I’ve taken three long car trips this month–just back from one this morning– and I’m not unpacking because I’m heading to Asheville in a few days. Hours on the road means a few things — I once again have the lyrics down stone cold down to A Night at the Opera.
I’ve had no less than eight conversations with convenience store personnel on the comparative superiority of Red Vines over Twizzlers so I am going to buy a bucket online because stores never have them; and I’ve been thinking lots and lot of thoughts that then evaporated within 3/10 of a mile, like raindrops from a windshield.
Sloop whomp goes the rubber arms, busting each whole down, minus H minus another H, minus O.
There is an obvious connection between the cords and veins of highways on maps and the dopamine pathways of our neural concourses, so hell yes, it’s a good idea, your birthright even, Detroit medicine from your floorboard to God’s ears, to drive. Keep it moving, stay alert, pass on the right, eyes ahead.
Both unfold and flow if you’re lucky, stop either and you’ll cry and shake the steering wheel, but don’t forget you aren’t really those roads, you aren’t really anything, just a piece of tin moving to the west, pushing forward to home on autopilot. The car knows the way.
Whomp. Throw these streams of heinous nonsense (because this type of bad bigoted news is both, right?) off of my windshield and onto the mudflaps of the clay-caked long-haul semi barreling on my right.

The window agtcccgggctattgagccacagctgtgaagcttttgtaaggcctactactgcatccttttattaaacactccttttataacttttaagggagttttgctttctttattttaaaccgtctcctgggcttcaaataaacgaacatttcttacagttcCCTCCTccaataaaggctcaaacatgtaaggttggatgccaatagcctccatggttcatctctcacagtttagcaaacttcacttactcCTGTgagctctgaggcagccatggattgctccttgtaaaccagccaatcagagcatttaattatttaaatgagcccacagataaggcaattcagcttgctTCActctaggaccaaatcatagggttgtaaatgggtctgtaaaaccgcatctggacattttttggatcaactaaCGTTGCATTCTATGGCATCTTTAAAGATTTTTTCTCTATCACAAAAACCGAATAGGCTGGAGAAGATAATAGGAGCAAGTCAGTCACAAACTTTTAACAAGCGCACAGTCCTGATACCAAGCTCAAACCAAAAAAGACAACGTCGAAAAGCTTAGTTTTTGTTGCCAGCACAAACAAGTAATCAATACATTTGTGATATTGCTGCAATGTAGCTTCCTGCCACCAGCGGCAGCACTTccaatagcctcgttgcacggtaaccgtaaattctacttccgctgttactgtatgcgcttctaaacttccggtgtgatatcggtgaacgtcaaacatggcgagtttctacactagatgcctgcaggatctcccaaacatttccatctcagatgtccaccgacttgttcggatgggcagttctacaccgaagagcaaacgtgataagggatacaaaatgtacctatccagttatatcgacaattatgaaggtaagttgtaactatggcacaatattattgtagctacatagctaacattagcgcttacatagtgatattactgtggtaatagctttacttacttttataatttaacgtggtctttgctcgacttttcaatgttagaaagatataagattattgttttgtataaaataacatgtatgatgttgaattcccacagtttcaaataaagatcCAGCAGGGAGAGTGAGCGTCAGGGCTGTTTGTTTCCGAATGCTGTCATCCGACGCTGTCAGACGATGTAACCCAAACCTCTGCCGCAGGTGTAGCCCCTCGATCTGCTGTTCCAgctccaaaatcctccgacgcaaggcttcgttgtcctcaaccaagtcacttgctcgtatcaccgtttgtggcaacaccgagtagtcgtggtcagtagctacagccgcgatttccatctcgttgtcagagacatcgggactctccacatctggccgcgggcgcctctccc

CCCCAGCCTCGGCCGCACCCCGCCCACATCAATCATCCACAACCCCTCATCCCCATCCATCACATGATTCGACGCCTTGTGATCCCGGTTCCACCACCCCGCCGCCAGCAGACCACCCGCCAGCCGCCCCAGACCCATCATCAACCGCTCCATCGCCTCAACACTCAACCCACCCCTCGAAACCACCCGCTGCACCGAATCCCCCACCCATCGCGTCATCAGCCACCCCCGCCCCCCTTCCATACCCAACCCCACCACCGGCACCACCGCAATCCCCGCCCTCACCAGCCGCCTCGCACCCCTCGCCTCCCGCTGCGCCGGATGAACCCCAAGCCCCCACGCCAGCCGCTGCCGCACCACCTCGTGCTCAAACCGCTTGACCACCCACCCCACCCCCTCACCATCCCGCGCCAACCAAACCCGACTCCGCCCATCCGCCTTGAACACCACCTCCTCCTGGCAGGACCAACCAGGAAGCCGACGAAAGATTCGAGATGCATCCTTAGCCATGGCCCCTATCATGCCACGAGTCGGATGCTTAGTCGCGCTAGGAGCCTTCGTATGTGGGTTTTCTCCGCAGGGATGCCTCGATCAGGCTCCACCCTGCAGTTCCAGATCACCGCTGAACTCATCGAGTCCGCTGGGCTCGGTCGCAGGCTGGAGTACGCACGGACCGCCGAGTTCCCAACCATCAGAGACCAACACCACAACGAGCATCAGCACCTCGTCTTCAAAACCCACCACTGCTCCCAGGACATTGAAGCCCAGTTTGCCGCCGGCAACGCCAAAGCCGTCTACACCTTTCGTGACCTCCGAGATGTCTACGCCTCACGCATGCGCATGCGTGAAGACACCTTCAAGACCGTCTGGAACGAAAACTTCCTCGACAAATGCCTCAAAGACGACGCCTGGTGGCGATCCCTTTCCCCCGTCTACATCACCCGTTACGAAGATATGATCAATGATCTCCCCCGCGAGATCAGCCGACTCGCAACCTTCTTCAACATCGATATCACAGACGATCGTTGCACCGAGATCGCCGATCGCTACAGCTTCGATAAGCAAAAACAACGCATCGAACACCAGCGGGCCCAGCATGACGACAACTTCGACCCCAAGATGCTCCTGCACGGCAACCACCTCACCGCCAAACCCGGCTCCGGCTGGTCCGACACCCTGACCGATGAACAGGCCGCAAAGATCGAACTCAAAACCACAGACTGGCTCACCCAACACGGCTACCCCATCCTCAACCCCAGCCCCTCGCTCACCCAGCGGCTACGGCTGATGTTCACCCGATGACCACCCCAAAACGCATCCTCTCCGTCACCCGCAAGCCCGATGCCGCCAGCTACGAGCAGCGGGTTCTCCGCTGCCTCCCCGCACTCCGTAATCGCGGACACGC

I can’t tell if I am holding real guns in this photo, or just finger weapons, because it just gets blurrier when I blow it up. This much I can see: I know I loved cowgirls and I wasn’t a Girl Scout yet (though that would come and I would absolutely ace competitive badge acquisition including sewing and the pinker of the arts) and I think I was already a baby dyke, I think I was, just look at me, but I’m not sure.
Honestly, I’m not Tea-Party-sure about anything, not anymore, but I’m this-car-knows-the-way-home-by-itself sure, and all things considered, I’ve decided to be content but a little skeptical with that level of certainty, to appreciate how these tires hug the road, but not to count on them. Hands at ten and two. Stay alert. Or at least pull into a Rest Stop if you need to nap with a T-shirt blocking your face from the weird, angled sunshine that always hits the interstate after a sudden afternoon rain.